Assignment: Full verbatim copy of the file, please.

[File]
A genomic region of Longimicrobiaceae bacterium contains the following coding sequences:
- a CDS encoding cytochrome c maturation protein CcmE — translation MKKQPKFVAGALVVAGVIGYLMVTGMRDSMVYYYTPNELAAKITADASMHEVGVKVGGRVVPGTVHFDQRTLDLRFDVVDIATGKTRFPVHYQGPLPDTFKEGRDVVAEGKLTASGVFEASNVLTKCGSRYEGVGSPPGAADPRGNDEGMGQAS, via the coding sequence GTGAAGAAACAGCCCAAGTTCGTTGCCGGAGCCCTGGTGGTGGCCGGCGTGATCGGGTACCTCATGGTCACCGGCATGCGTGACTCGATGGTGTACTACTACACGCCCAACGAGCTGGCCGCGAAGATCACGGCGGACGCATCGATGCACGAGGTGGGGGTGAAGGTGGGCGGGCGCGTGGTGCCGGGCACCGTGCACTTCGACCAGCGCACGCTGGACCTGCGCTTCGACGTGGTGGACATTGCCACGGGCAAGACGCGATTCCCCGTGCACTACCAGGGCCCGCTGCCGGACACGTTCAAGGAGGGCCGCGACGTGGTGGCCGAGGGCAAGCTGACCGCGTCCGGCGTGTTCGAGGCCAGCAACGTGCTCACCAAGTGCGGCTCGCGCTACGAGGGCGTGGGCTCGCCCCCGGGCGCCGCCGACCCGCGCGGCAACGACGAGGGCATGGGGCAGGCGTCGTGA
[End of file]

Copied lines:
A genomic region of Longimicrobiaceae bacterium contains the following coding sequences:
- a CDS encoding cytochrome c maturation protein CcmE — translation MKKQPKFVAGALVVAGVIGYLMVTGMRDSMVYYYTPNELAAKITADASMHEVGVKVGGRVVPGTVHFDQRTLDLRFDVVDIATGKTRFPVHYQGPLPDTFKEGRDVVAEGKLTASGVFEASNVLTKCGSRYEGVGSPPGAADPRGNDEGMGQAS, via the coding sequence GTGAAGAAACAGCCCAAGTTCGTTGCCGGAGCCCTGGTGGTGGCCGGCGTGATCGGGTACCTCATGGTCACCGGCATGCGTGACTCGATGGTGTACTACTACACGCCCAACGAGCTGGCCGCGAAGATCACGGCGGACGCATCGATGCACGAGGTGGGGGTGAAGGTGGGCGGGCGCGTGGTGCCGGGCACCGTGCACTTCGACCAGCGCACGCTGGACCTGCGCTTCGACGTGGTGGACATTGCCACGGGCAAGACGCGATTCCCCGTGCACTACCAGGGCCCGCTGCCGGACACGTTCAAGGAGGGCCGCGACGTGGTGGCCGAGGGCAAGCTGACCGCGTCCGGCGTGTTCGAGGCCAGCAACGTGCTCACCAAGTGCGGCTCGCGCTACGAGGGCGTGGGCTCGCCCCCGGGCGCCGCCGACCCGCGCGGCAACGACGAGGGCATGGGGCAGGCGTCGTGA